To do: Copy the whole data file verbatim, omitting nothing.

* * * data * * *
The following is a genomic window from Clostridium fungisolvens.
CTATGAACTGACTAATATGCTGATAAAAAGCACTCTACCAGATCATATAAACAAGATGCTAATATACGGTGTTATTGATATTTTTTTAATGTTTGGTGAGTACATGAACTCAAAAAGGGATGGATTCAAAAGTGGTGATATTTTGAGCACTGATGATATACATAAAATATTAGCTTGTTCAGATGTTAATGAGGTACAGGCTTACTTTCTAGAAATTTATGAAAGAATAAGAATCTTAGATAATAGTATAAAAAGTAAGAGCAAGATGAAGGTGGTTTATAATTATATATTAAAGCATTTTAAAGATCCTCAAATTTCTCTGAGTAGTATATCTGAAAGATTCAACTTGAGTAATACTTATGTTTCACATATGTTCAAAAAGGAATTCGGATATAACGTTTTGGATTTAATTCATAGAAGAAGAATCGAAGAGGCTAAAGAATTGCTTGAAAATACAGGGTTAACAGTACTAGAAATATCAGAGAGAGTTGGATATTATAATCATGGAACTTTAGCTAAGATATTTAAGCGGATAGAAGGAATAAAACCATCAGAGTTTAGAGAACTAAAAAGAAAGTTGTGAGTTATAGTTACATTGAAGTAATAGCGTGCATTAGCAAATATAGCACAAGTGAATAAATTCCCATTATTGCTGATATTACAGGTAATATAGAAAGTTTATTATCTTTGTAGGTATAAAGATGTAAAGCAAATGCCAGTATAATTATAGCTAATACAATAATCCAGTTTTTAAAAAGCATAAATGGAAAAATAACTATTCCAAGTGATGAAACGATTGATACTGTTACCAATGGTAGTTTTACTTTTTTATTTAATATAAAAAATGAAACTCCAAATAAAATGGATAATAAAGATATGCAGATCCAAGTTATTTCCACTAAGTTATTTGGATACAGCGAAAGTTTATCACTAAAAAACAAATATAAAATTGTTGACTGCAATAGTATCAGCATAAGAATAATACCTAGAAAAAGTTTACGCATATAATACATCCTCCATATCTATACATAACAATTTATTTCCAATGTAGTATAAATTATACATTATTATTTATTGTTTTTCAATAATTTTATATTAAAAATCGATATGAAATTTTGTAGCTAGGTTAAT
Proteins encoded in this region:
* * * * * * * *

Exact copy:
The following is a genomic window from Clostridium fungisolvens.
CTATGAACTGACTAATATGCTGATAAAAAGCACTCTACCAGATCATATAAACAAGATGCTAATATACGGTGTTATTGATATTTTTTTAATGTTTGGTGAGTACATGAACTCAAAAAGGGATGGATTCAAAAGTGGTGATATTTTGAGCACTGATGATATACATAAAATATTAGCTTGTTCAGATGTTAATGAGGTACAGGCTTACTTTCTAGAAATTTATGAAAGAATAAGAATCTTAGATAATAGTATAAAAAGTAAGAGCAAGATGAAGGTGGTTTATAATTATATATTAAAGCATTTTAAAGATCCTCAAATTTCTCTGAGTAGTATATCTGAAAGATTCAACTTGAGTAATACTTATGTTTCACATATGTTCAAAAAGGAATTCGGATATAACGTTTTGGATTTAATTCATAGAAGAAGAATCGAAGAGGCTAAAGAATTGCTTGAAAATACAGGGTTAACAGTACTAGAAATATCAGAGAGAGTTGGATATTATAATCATGGAACTTTAGCTAAGATATTTAAGCGGATAGAAGGAATAAAACCATCAGAGTTTAGAGAACTAAAAAGAAAGTTGTGAGTTATAGTTACATTGAAGTAATAGCGTGCATTAGCAAATATAGCACAAGTGAATAAATTCCCATTATTGCTGATATTACAGGTAATATAGAAAGTTTATTATCTTTGTAGGTATAAAGATGTAAAGCAAATGCCAGTATAATTATAGCTAATACAATAATCCAGTTTTTAAAAAGCATAAATGGAAAAATAACTATTCCAAGTGATGAAACGATTGATACTGTTACCAATGGTAGTTTTACTTTTTTATTTAATATAAAAAATGAAACTCCAAATAAAATGGATAATAAAGATATGCAGATCCAAGTTATTTCCACTAAGTTATTTGGATACAGCGAAAGTTTATCACTAAAAAACAAATATAAAATTGTTGACTGCAATAGTATCAGCATAAGAATAATACCTAGAAAAAGTTTACGCATATAATACATCCTCCATATCTATACATAACAATTTATTTCCAATGTAGTATAAATTATACATTATTATTTATTGTTTTTCAATAATTTTATATTAAAAATCGATATGAAATTTTGTAGCTAGGTTAAT
Proteins encoded in this region: